Yoke of the Rabbi

Author - Arlie Francis

Whose disciple are you?
Recently, I had an interesting conversation with a long-time friend about making disciples. I sensed we were not speaking the same language. Our definitions of "disciple" were vastly different. We needed to agree that the Bible defines the terms we wrestled with for a productive conversation. Biblical definitions of "disciple" and "discipleship" must be adopted. We had to return to Jesus' practice of "discipleship" to form a consensus from which our discussion could proceed.

By watching and listening to the disciples of a rabbi during the time of Jesus, it was immediately apparent who was teaching them. Regardless of who their rabbi was, there were four things every disciple did.

1. They memorized their rabbi's words.
2. They adopted their rabbi's understanding of Scripture.
3. They imitated their rabbi's ministry model.
4. They multiplied their rabbi's teaching in those they trained.

Taking the "yoke of the rabbi" reflected a disciple's willing submission to his chosen rabbi's interpretation and application of the Hebrew Bible (Old Testament). In the Gospels, we are introduced to the phrase "traditions of men." Disciples did not teach their interpretation of Scripture. They taught their rabbi's interpretation. Hillel, Shammai, and Gamaliel required that their disciples adopt their "yoke." Jesus was no different.

When people watch and listen to you, is it clear to all that your discipler is Jesus?

Jesus was crucified on Passover. Resurrection Day is synonymous with the Feast of First Fruits. Over the next 40 days, Jesus re-taught his disciples the facts of His fulfillment of the messianic prophecies of the Jewish Law (Torah), Prophets (Nevi'im), and Writings (Ketuvim). He then ascended to heaven, vowing to return. Ten days later, the Church was born on Shavuot (Pentecost), celebrated fifty days after Passover. Until His return, all of Jesus' disciples are commanded to teach His interpretation and application of Scripture to new disciples.

Within a couple of decades of Jesus' ascension, Paul arrived in Corinth. What did he find? Believers who should have been united in Jesus' yoke jockeyed for personal positions aligned with others. In Corinth, disciples submitting to the yoke of Messiah Jesus were few and far between.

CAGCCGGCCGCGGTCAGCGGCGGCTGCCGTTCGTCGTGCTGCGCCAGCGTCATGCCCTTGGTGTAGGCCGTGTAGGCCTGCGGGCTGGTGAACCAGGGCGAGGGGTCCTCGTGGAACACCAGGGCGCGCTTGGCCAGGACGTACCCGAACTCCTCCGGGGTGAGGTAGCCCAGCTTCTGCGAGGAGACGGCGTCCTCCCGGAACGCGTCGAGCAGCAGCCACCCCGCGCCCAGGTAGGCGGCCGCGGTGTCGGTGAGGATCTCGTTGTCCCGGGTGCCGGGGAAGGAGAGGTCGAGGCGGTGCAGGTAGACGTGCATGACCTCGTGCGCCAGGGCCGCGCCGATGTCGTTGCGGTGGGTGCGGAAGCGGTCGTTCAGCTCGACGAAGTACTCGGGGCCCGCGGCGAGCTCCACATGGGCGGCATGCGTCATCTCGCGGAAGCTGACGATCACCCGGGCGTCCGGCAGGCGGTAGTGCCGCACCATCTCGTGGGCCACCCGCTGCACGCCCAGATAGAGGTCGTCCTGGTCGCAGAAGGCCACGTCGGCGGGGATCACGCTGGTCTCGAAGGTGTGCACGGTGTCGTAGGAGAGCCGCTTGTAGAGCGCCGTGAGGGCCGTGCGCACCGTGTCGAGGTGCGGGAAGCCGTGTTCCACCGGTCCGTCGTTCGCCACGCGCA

Each one of you is saying, 'I am of Paul,' and 'I of Apollos,' and 'I of Cephas,' and 'I of Christ.' Has Christ been divided? Paul was not crucified for you, was he, or were you baptized in the name of Paul? I thank God that I baptized none of you except Crispus and Gaius so that no one would say you were baptized in my name (1 Corinthians 1:12-15).

When Yeshua stepped into the Jordan River, John knew who Jesus was. He had been waiting for Him, as had others among the Remnant of Israel. The Remnant interpreted the Scriptures the way God intended. Because of their approach to the Bible, the followers of John the Baptist promised they would follow the one John identified as the "Lamb of God who takes away the sin of the world." They knew He was coming because of John's rock-solid interpretation of Old Testament prophecy, which he had taught them.

Was Jesus Discipled?

Where did Messiah's teaching come from? Jesus never said or did anything He did not get directly from His Father. For a little exercise, compare Isaiah 50:4 with John 14:7-10. Jesus submitted to the instruction of His Father. What He learned during those early morning sessions was what He taught to His disciples.

Wouldn't you have loved to have been with Jesus' first disciples when He stopped for the night after Yochanan identified Him as the One they were waiting for? The next day, they met Philip, who found Nathanael. Phillip proclaimed, "We have found Him of whom Moses and also the Prophets wrote – Jesus of Nazareth, the son of Joseph (John 1:45)."

Look at Luke 24:13-53. After Jesus rose from the dead, during the forty days preceding His ascension, Yeshua explained His presence and ministry among them was the literal fulfillment of Old Testament prophecies from Genesis through Malachi.

Now He said to them, 'These are My words which I spoke to you while I was still with you, that all things which are written about Me in the Law of Moses and the Prophets and the Psalms must be fulfilled.' Then He opened their minds to understand the Scriptures, and He said to them, 'Thus it is written, that the Christ would suffer and rise again from the dead the third day, and that repentance for forgiveness of sins would be proclaimed in His name to all the nations, beginning from Jerusalem. You are witnesses of these things – (Luke 24:44-48).'

What were Messiah's disciples' interpretations after Pentecost (Acts 2)? The Apostle John said, "In the beginning was the Word, and the Word was with God, and the Word was God." John's interpretations, and those of all of Jesus' other disciples, were the interpretations of the Old Testament received directly from their Rabbi.

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